Rule of thumb for the summer: situational awareness
The phone rang and a voice with a southern drawl said, “Hey, Joe, how’re you doin?” “Good, long time no hear Captain, how are you and yours? You still flying the big wagons?” I asked. “Yup, but I’ll tell ya, last week I crashed my Stinson Gullwing in New Mexico, some guy hit me while I was on final,” he said, “I was at one hundred feet, and he took out my elevators and rudder,” said the caller. (Pause) “Ahem, what, ahem, happened?” I asked. “This guy hit me, and I lost control of my airplane so I went to power to get some air over my wings, but I went vertical and up into a hammerhead stall and crashed,” he said. “What the hell? What about the other guy? Were you scared?” I asked. “Nope, just kept flying my plane and figured I’d know what it’s like to be dead in seven seconds, but the other guy lived, too,” he said, “Anyway, how’re the wife and kids?”
Situational awareness, a.k.a. SA, means: “One having a perception of environmental elements and events with respect to time and space, the comprehension of their meaning, and the projection of their future status.” For example, when we come to a railroad crossing, we are taught to “Stop, look, and listen.” In this technological age, we are now zipping through on the quick step — all of the time — we now must be hyper-aware of our surroundings. One of the downsides of our digital progress is that our attention spans are getting shorter, and our decision-making is getting compromised. A simple example of this is the iPhone. This gadget is designed to recruit us into paying attention to the screen longer than we had anticipated. As a result of this fixation, we lose some of our situational awareness; especially while driving our cars. Subsequently, laws for the use of our gadgets while driving have changed in order to protect us — from ourselves and the other guy.
While sailing across Narragansett Bay last summer in 100 percent visibility, a 50-foot powerboat was heading south toward Newport. I was on a starboard tack doing six knots and heading toward the Naval War College. The thought occurred to me that this guy might not see me. It’s a thought I have often these days, and it is very unsettling. The boat was heading right at me and then slowly the guy veered away from my stern. Furthermore, Interstate Navigation’s Captain Don Rooney and I were discussing the complexity of navigating through New York Harbor and Block Island Sound in bad visibility and heavy marine traffic. (Captain Rooney operates both traditional and high-speed ferries.) We discussed the technology available to operators of different types of vessels. According to Rooney, “Collision avoidance systems are only helpful if you first know the rules of the road,” he said, “We don’t all have the right of way and until you know these rules there is no technology that will help you in zero visibility.” There is very little room for error while traveling at 30 knots on a high-speed ferry. Some people simply do not know the rules of the road, and even the ones who do can be distracted by gadgetry. Add to this, wind, tide and sea-state, and it is clear that all operators must remain highly vigilant of their surroundings.
At the ferry docks I witness a lack of situational awareness on a daily basis. Although it’s against Rhode Island State law to drive while holding and talking on a cell-phone, people still do it; they text and they drive. A few weeks ago, a guy actually pulled into the ferry parking lot while he was operating a laptop on his dash board. I told the guy to shut it down and pay attention; there were people walking toward the ticket office and forklifts zipping back and forth and loading freight. The guy looked befuddled; go figure. Another thing that presents a loading problem is when drivers use their dashboard cameras when they’re backing toward the ferry. Human beings like things that are linear, so they back up and focus on the orange lines of the camera and aim right for the Coca -Cola machine at the corner of the main ferry building. I tell people to not look at the camera, and I’d rather they use their rear-view mirrors and look for the First Mate’s hand signals. If they do that, then they won’t fixate on the parallel, orange, linear image on their camera and be forty degrees off from the stern of the ferry. I reinforce this every day.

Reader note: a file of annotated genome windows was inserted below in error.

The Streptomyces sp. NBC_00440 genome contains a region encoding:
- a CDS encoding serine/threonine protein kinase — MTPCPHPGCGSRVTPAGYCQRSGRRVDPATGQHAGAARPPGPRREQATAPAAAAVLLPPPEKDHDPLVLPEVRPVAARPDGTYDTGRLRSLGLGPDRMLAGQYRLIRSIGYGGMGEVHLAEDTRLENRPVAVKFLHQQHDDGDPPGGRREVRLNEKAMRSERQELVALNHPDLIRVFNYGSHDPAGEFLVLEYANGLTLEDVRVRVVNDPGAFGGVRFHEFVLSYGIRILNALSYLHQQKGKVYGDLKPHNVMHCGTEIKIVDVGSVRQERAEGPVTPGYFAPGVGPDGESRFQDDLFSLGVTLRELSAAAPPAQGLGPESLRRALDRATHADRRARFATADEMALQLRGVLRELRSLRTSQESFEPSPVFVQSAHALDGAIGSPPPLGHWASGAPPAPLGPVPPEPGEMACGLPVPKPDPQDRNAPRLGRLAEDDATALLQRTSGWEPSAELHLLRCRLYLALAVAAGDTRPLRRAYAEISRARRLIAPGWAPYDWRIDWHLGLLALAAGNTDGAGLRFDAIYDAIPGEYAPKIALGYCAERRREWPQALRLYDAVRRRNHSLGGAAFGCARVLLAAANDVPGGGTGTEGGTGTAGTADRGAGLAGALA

When my friend told me about crashing his Stinson out in New Mexico at an uncontrolled airfield, I got to thinking what he told me one day while we were flying along the coast toward Cape Kennedy in a Cessna 182 Skylane. Rick told me to look for some targets off his starboard wing. I was thinking there were no planes in our vicinity. However, when I started to look for targets, I found six aircraft of various shapes and sizes and at different altitudes. My friend was a student at Embry-Riddle Aeronautical University in Daytona Beach and was stacking airtime, studying, and working toward his instrument rating when I did some flying with him, and he was all business. Rick loved his Stinson and had her tricked out with all of the original gear and webbed seats in the cockpit. He was preparing for a cross-country trip to his new crew base of the airline he flew for, and was testing his airplane for the long trip. Here was a professional pilot who was focused on his task, and was hit by someone who wasn’t, and fortunately, both men walked away from their downed aircraft.
Finally, whether we’re flying, driving, sailing, or simply walking it is imperative that we pay attention to our surroundings and have heightened sense of where we are and what we are doing — situational awareness.